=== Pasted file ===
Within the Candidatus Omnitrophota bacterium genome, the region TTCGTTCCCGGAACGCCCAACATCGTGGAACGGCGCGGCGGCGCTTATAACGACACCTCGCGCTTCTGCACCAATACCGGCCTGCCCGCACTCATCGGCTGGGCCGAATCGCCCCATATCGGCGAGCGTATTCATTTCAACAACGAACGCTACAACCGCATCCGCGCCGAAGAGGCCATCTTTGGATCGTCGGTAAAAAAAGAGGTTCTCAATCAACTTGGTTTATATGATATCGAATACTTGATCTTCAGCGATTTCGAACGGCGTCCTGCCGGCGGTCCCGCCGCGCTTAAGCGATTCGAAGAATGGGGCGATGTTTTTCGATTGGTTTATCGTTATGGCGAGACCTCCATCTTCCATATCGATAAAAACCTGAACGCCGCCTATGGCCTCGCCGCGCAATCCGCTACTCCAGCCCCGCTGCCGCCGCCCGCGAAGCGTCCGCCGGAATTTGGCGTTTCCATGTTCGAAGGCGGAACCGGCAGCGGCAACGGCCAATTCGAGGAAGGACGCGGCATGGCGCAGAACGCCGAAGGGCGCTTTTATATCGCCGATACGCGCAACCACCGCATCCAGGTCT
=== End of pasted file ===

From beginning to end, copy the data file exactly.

Within the Candidatus Omnitrophota bacterium genome, the region TTCGTTCCCGGAACGCCCAACATCGTGGAACGGCGCGGCGGCGCTTATAACGACACCTCGCGCTTCTGCACCAATACCGGCCTGCCCGCACTCATCGGCTGGGCCGAATCGCCCCATATCGGCGAGCGTATTCATTTCAACAACGAACGCTACAACCGCATCCGCGCCGAAGAGGCCATCTTTGGATCGTCGGTAAAAAAAGAGGTTCTCAATCAACTTGGTTTATATGATATCGAATACTTGATCTTCAGCGATTTCGAACGGCGTCCTGCCGGCGGTCCCGCCGCGCTTAAGCGATTCGAAGAATGGGGCGATGTTTTTCGATTGGTTTATCGTTATGGCGAGACCTCCATCTTCCATATCGATAAAAACCTGAACGCCGCCTATGGCCTCGCCGCGCAATCCGCTACTCCAGCCCCGCTGCCGCCGCCCGCGAAGCGTCCGCCGGAATTTGGCGTTTCCATGTTCGAAGGCGGAACCGGCAGCGGCAACGGCCAATTCGAGGAAGGACGCGGCATGGCGCAGAACGCCGAAGGGCGCTTTTATATCGCCGATACGCGCAACCACCGCATCCAGGTCT